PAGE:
I digress.  The point of New 52, Corrected (from henceforth known as N52C) was to jettison some of the ideas I feel haven't worked as well as either I (or DC in some cases) wanted.  A kind of "fantasy football" where I turned the clock back on the DC Universe to a time period where I was excited every week to read their comics. But on some level, maybe that's the problem: the idea of turning the clock back.  It's physically possible to do so, but in reality it does nothing: All you did was make a clock that can't tell time, which is basically just a shitty clock.  Metaphorically, this is somewhat what DC has done for itself.   Full of unnecessary costume changes and "EXTREME" characters, they've turned the clock back to the 90's in so many ways.  Though unfortunately it is *not* the 90's where comics like Starman, Chuck Dixon's Robin, Grant Morrison's JLA, and other amazing comics resided.

 In a way, N52C was my way of doing the same thing: I wanted to turn the clock back, just not as much.  I wanted to turn the clock back to the 2004-2009 era.  The era of plot-driven, "planned" comics.  Where both DC AND Marvel always had a vast plan that seemed to include any and every comic that didn't have either strong enough sales or a strong creative vision that the fans and editors alike didn't care to de-rail.  (And sometimes even those ended up involved.)  I enjoyed that era because everything seemed to be "going" somewhere, and I was always trying to figure out what the next big plan was for DC.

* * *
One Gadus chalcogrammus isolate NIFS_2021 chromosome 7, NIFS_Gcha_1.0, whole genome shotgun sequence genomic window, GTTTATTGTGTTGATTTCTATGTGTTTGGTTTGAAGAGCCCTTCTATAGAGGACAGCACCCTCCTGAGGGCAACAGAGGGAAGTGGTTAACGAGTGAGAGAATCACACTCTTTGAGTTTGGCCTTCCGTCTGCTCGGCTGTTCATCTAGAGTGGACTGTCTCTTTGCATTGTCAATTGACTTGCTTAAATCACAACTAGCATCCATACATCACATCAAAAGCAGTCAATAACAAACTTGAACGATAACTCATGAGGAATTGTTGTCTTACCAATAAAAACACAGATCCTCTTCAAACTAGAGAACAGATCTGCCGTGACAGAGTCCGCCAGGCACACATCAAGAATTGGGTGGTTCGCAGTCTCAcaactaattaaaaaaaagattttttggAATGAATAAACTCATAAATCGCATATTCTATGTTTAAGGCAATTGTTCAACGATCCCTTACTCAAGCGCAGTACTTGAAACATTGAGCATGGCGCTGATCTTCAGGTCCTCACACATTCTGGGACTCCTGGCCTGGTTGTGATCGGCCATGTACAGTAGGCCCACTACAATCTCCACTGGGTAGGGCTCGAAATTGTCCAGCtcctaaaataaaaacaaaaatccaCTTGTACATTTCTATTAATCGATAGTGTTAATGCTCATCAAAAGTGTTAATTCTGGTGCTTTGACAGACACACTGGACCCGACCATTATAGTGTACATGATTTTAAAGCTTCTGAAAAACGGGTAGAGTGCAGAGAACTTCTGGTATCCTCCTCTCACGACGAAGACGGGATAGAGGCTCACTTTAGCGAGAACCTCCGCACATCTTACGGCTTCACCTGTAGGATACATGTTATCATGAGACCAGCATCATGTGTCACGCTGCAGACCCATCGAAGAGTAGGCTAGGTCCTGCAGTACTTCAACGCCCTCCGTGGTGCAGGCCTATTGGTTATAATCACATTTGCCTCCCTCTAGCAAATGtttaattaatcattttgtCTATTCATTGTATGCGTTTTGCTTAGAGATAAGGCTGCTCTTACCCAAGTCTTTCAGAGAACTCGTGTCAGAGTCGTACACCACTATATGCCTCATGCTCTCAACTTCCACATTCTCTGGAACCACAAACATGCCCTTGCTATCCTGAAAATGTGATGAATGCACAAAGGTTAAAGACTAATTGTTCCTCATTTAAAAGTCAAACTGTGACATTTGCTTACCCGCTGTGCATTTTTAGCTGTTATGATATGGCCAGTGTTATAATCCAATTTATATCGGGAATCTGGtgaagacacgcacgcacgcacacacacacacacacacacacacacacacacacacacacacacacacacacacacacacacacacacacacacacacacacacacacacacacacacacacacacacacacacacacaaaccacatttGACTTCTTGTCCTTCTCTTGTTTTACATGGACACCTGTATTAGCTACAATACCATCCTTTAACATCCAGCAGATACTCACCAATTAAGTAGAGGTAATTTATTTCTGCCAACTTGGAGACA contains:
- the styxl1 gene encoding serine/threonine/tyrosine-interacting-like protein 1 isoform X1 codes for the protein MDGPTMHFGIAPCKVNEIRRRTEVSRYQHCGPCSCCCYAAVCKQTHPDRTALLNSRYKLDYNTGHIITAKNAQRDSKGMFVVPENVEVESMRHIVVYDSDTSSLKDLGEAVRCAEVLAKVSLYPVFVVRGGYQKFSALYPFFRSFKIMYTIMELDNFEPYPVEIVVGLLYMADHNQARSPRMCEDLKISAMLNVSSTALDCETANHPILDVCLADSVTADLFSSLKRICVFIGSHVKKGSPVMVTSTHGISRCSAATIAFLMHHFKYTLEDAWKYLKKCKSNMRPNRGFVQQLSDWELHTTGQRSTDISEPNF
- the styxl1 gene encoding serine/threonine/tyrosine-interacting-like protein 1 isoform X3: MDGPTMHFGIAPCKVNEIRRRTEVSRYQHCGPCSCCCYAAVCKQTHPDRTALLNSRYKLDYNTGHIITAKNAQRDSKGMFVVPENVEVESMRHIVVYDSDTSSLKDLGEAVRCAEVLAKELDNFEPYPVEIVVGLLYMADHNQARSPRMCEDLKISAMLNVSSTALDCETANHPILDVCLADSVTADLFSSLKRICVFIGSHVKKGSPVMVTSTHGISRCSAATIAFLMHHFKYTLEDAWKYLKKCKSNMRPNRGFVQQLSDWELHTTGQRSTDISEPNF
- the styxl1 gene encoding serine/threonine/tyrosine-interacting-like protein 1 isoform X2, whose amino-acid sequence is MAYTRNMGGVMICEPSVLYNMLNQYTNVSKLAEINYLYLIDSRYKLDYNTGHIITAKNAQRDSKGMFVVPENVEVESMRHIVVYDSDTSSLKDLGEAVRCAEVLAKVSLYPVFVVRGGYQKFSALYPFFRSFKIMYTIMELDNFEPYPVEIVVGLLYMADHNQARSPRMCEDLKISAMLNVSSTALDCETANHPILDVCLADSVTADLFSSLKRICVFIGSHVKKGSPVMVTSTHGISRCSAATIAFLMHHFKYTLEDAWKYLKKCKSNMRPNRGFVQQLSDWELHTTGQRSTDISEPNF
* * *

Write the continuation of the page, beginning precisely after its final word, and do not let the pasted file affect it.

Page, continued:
But as I sit here, having just read a wonderful set of character biographies from the so-talented-I'm-actually-jealous Kieron Gillen for his new book Young Avengers, I wonder if I'm going about things the wrong way.  It's not 2004-2009 anymore.  And as I said, while you can physically turn a clock back, time hasn't actually returned to what you set it to, you just made a shitty clock.  And DC has attempted to go back to the 90's but in reality they've just made a lot of comics that simply don't touch base with people anymore.  It's a new time, and a new era.  As I sit here enjoying far more Marvel NOW comics than I do DC, I realize most of them don't have a giant plan (except Hickman's excellent Avengers/New Avengers books), they're just focusing on telling the best stories that can around the characters they have.   And that's what reality is now: strong, character-based stories.  Waid's Daredevil. Gillen's Iron Man. Fraction's Hawkeye.  Bucellato/Manapul's Flash.  (Look, I found a DC Comic like this!  Amazing!) These are the superhero comics that rival some of the much-lauded independent books that are on comic stands today. 

And DC, to some extent, is trying to move in that direction as well.  The problem is, there's no "voice" to so many of their comics.  They all read the same, and despite their universal relaunch over sixteen months ago, I know way too little about far too many of their characters.  There's no real excuse for this--you can say it's got to do with mass media branding or whatever, but the reality is Marvel has finished their first lap with the launch of Avengers and are working on their second this year with Iron Man 3, while DC acts like the gun just went off with Superman: Man of Steel.   Sure Warner Bros' owns DC, but Disney owns Marvel and in my opinion their comics have only gotten better.  No matter how you look at it, this is down to editorial leadership and fiat.  The writers aren't writing the stories, they're just fleshing out outlines that were created by higher-ups.  Instead of strong, character-based stories we get gimmicks like Zero Month and WTF Gatefold Covers.   (What's sad is DC did things like this not too long ago, but it worked out better then.   Origins and Omens was much cooler than Zero Month.)

I look forward to the day that the creative pendulum swings back in DC's favor, and they produce the strong storylines I know they are capable of, drawing me back into their entire universe.  I know I'm not the only person with the problem, and until then I can only offer this one bit of advice: Read what you like.